I should also mention the endgame difficulty, which spikes to a ridiculous extent. Throughout the adventure, the player can choose their path on their way to the secret tower. Then there’s a boss fight that’s pretty tense, but largely fair. Right after this boss, the game announces that players didn’t get all of the crystals needed to finish off the demons, and they’re dispatched to play the levels they didn’t select the first time. This shouldn’t be too bad since the player has just found a magic sword of legend and should be able to breeze through the levels. Sadly, the developers decided to jack up the endgame monster health and strength to the point that they’re difficult for a fully-leveled character to complete than they were for a level one character the first time through.

This is a bizarre choice that strips the player of any sense of accomplishment right at the end of the game, especially when they have to fight the last boss a second time, and the new form is way, way cheaper than its old one. While it’s theoretically possible to upgrade to the point that the royal can face these challenges, those upgrades cost a lot of gems – earning enough means farming levels over and over again, struggling to pick up enough to make a difference while avoiding the new, super-powered monsters.

SwapQuest does a great job of transforming a casual classic into the foundation of an RPG-lite, and for the vast majority of my time with it, I found it surprising and clever. It’s just too bad the developers ramped up the endgame challenge for clear reason. I was seriously considering giving the game a second playthrough to see how the other characters leveled up and transformed over the course of the adventure, but the prospect of suffering through the endgame again made put the game down after the credits rolled. Whatever the reason behind the difficulty, the devs wound up shooting themselves in the foot when they should have been sticking the landing. Rating: 7 out of 10


 

Disclosures: This game is developed and published by Rebusmind. It is currently available on PC, PS4, and XBO. This copy of the game was obtained via publisher and reviewed on the PS4. Approximately 5 hours of play were devoted to the single-player mode, and the game was completed. 1 hours of play were spent in multiplayer modes.

Parents: According to the ESRB, this game is rated E10+ and contains Fantasy Violence. This is as safe and kid-friendly as violence gets. It’s just unrealistic fantasy creatures (squids, demons, vampires, yetis) exploding into clouds of money when killed. It’s harmless.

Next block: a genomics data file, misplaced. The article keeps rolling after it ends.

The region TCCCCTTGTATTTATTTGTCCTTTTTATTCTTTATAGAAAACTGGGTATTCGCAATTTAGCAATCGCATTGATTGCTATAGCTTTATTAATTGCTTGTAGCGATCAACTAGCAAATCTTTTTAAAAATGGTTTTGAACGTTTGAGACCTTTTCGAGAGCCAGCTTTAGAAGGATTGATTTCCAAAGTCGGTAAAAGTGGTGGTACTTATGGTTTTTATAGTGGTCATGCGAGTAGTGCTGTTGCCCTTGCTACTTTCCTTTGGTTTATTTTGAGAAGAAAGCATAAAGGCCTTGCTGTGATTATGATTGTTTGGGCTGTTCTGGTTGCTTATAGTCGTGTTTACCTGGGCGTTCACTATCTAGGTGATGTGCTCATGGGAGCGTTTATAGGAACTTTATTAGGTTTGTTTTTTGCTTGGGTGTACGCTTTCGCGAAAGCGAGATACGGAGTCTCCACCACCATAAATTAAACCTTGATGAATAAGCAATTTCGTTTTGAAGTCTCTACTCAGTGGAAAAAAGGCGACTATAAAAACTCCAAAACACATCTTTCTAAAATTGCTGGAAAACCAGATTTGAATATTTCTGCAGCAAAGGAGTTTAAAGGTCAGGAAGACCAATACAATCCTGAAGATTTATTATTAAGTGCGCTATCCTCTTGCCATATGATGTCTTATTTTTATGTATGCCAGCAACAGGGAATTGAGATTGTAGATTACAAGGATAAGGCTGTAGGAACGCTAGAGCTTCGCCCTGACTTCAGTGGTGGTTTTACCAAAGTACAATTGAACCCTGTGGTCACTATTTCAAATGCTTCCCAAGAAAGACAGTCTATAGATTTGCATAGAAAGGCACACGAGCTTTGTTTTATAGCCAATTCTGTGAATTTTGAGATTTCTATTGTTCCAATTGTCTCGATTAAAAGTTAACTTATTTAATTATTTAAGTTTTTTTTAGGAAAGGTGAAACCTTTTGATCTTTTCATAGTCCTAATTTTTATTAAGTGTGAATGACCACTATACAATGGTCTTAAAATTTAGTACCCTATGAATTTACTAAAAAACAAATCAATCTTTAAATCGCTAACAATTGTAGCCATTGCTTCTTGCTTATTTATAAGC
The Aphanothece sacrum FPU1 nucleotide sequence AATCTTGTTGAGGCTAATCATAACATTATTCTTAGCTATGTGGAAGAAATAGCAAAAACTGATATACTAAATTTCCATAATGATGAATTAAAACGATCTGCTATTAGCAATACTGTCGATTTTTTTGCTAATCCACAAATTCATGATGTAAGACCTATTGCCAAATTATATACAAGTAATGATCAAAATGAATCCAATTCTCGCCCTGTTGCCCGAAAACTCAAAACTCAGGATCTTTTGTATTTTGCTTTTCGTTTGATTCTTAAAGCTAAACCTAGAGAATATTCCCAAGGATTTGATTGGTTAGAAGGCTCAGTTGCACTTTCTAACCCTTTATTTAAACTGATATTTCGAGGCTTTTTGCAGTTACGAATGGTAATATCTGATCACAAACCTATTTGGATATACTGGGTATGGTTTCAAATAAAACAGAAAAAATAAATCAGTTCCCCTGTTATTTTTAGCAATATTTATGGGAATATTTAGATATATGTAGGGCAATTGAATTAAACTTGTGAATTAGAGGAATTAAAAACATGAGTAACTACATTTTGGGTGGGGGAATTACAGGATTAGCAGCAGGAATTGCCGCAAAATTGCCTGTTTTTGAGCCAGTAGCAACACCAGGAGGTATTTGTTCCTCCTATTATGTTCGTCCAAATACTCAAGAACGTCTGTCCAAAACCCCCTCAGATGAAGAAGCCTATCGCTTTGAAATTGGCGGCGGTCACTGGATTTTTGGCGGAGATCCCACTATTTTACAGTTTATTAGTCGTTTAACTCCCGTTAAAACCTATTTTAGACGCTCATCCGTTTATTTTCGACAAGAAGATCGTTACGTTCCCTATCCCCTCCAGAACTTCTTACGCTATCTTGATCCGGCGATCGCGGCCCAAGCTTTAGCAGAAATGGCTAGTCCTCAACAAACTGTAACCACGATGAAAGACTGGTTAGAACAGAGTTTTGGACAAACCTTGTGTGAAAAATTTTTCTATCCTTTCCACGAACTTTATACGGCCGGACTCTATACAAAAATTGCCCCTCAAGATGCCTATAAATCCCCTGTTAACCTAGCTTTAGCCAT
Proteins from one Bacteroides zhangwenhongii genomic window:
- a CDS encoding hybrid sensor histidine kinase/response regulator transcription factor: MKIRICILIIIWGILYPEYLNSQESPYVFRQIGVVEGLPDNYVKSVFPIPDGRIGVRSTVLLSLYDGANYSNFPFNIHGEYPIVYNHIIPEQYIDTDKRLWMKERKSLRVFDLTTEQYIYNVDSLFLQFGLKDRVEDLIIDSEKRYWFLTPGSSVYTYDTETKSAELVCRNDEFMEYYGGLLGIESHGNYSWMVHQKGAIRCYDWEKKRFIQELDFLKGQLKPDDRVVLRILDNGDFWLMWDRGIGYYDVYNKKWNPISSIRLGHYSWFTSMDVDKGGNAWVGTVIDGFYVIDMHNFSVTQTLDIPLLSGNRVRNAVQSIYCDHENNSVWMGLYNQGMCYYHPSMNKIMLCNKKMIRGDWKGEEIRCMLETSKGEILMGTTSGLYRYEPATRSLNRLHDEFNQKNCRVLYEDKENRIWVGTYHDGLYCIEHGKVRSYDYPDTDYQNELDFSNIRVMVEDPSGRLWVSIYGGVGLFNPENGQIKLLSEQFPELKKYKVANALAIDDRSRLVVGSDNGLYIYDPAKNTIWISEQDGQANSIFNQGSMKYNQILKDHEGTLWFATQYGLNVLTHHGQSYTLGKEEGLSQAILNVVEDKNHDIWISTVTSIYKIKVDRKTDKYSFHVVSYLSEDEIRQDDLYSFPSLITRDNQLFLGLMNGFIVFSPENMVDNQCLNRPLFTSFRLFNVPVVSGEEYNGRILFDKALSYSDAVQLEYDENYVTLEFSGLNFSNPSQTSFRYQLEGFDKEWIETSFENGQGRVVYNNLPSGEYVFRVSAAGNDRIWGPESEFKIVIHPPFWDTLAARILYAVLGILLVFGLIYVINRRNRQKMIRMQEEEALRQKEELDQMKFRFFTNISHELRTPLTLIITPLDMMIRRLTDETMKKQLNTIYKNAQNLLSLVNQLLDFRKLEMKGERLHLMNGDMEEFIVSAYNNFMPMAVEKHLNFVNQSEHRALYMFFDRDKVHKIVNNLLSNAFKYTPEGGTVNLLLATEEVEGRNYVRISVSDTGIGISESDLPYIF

Deaf & Hard of Hearing Gamers: There are no notable audio cues, and all instructions are offered as text.

Remappable Controls: No, this game’s controls are not remappable.

Colorblind Modes: There are no colorblind modes available in the options.

Daniel Weissenberger

Daniel Weissenberger

What can you say about a twenty-five-year-old girl who died?

Nothing relevant to this conversation, that's for sure! Because we're here to talk about (sorry, write and read about, respectively) GC_Danny, who's updating this profile for the first time in thirteen years!

So let's take a gander back at that time and see what's happened! In addition to writing hundreds of video game reviews, Dan produced a book that can be legally purchased by almost anyone! He also wrote two short films, two episodes of television, and two movies! Although, sadly, and through much fault of his own, the movies have yet to be released.

In addition to general game reviewing, he's also dabbled in more long-form work, writing some of the longest and most comprehensive game reviews of all time. Then there's his non-GameCritics blogging, where he's famous as the world's foremost expert on the TV show Criminal Minds, as well as the co-host of a weekly podcast - he's even working on a new videogame/critical experiment, which you can find out more about here!

If all that wasn't enough, just a few months ago he rebranded himself as 'The Hidden Object Guru', hoping to stake another claim of ultimate expertise, this time over a genre of casual games! Will he be successful? Only time will tell, but you're free to join the thrilling ride at his YouTube channel!
Daniel Weissenberger